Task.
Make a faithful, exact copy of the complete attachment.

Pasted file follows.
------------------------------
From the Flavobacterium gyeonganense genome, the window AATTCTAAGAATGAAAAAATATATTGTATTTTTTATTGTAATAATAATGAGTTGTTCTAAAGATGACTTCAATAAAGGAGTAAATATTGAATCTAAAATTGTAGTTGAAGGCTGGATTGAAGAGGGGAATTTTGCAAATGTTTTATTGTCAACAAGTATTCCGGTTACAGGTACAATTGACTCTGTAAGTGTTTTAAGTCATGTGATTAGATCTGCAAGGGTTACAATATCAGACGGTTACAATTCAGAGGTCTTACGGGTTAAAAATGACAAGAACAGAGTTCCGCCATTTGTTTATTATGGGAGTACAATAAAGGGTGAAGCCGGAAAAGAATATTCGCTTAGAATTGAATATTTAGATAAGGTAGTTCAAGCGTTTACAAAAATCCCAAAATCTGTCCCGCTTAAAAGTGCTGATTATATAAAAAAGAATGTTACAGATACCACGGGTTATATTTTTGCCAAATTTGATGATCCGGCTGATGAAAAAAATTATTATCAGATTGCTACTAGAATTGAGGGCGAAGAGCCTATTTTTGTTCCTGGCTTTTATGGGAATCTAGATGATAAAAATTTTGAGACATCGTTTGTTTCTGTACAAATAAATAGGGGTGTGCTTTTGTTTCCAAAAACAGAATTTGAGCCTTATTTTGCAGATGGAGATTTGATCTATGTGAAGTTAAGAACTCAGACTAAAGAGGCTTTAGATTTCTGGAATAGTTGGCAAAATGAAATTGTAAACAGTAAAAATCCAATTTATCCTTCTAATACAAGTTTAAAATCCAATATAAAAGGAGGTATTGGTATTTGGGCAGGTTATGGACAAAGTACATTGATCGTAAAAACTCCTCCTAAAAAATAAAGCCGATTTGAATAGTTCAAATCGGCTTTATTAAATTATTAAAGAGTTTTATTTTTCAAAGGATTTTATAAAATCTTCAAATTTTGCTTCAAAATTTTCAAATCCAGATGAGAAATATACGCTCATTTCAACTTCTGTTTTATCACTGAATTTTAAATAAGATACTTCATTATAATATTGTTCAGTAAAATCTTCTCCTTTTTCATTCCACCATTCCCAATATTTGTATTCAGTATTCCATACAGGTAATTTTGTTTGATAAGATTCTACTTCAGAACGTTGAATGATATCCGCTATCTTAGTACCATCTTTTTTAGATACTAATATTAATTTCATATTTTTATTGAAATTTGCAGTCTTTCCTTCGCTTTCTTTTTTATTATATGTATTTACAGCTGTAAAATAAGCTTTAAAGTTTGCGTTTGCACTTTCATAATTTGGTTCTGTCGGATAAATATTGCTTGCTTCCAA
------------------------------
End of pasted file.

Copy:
From the Flavobacterium gyeonganense genome, the window AATTCTAAGAATGAAAAAATATATTGTATTTTTTATTGTAATAATAATGAGTTGTTCTAAAGATGACTTCAATAAAGGAGTAAATATTGAATCTAAAATTGTAGTTGAAGGCTGGATTGAAGAGGGGAATTTTGCAAATGTTTTATTGTCAACAAGTATTCCGGTTACAGGTACAATTGACTCTGTAAGTGTTTTAAGTCATGTGATTAGATCTGCAAGGGTTACAATATCAGACGGTTACAATTCAGAGGTCTTACGGGTTAAAAATGACAAGAACAGAGTTCCGCCATTTGTTTATTATGGGAGTACAATAAAGGGTGAAGCCGGAAAAGAATATTCGCTTAGAATTGAATATTTAGATAAGGTAGTTCAAGCGTTTACAAAAATCCCAAAATCTGTCCCGCTTAAAAGTGCTGATTATATAAAAAAGAATGTTACAGATACCACGGGTTATATTTTTGCCAAATTTGATGATCCGGCTGATGAAAAAAATTATTATCAGATTGCTACTAGAATTGAGGGCGAAGAGCCTATTTTTGTTCCTGGCTTTTATGGGAATCTAGATGATAAAAATTTTGAGACATCGTTTGTTTCTGTACAAATAAATAGGGGTGTGCTTTTGTTTCCAAAAACAGAATTTGAGCCTTATTTTGCAGATGGAGATTTGATCTATGTGAAGTTAAGAACTCAGACTAAAGAGGCTTTAGATTTCTGGAATAGTTGGCAAAATGAAATTGTAAACAGTAAAAATCCAATTTATCCTTCTAATACAAGTTTAAAATCCAATATAAAAGGAGGTATTGGTATTTGGGCAGGTTATGGACAAAGTACATTGATCGTAAAAACTCCTCCTAAAAAATAAAGCCGATTTGAATAGTTCAAATCGGCTTTATTAAATTATTAAAGAGTTTTATTTTTCAAAGGATTTTATAAAATCTTCAAATTTTGCTTCAAAATTTTCAAATCCAGATGAGAAATATACGCTCATTTCAACTTCTGTTTTATCACTGAATTTTAAATAAGATACTTCATTATAATATTGTTCAGTAAAATCTTCTCCTTTTTCATTCCACCATTCCCAATATTTGTATTCAGTATTCCATACAGGTAATTTTGTTTGATAAGATTCTACTTCAGAACGTTGAATGATATCCGCTATCTTAGTACCATCTTTTTTAGATACTAATATTAATTTCATATTTTTATTGAAATTTGCAGTCTTTCCTTCGCTTTCTTTTTTATTATATGTATTTACAGCTGTAAAATAAGCTTTAAAGTTTGCGTTTGCACTTTCATAATTTGGTTCTGTCGGATAAATATTGCTTGCTTCCAA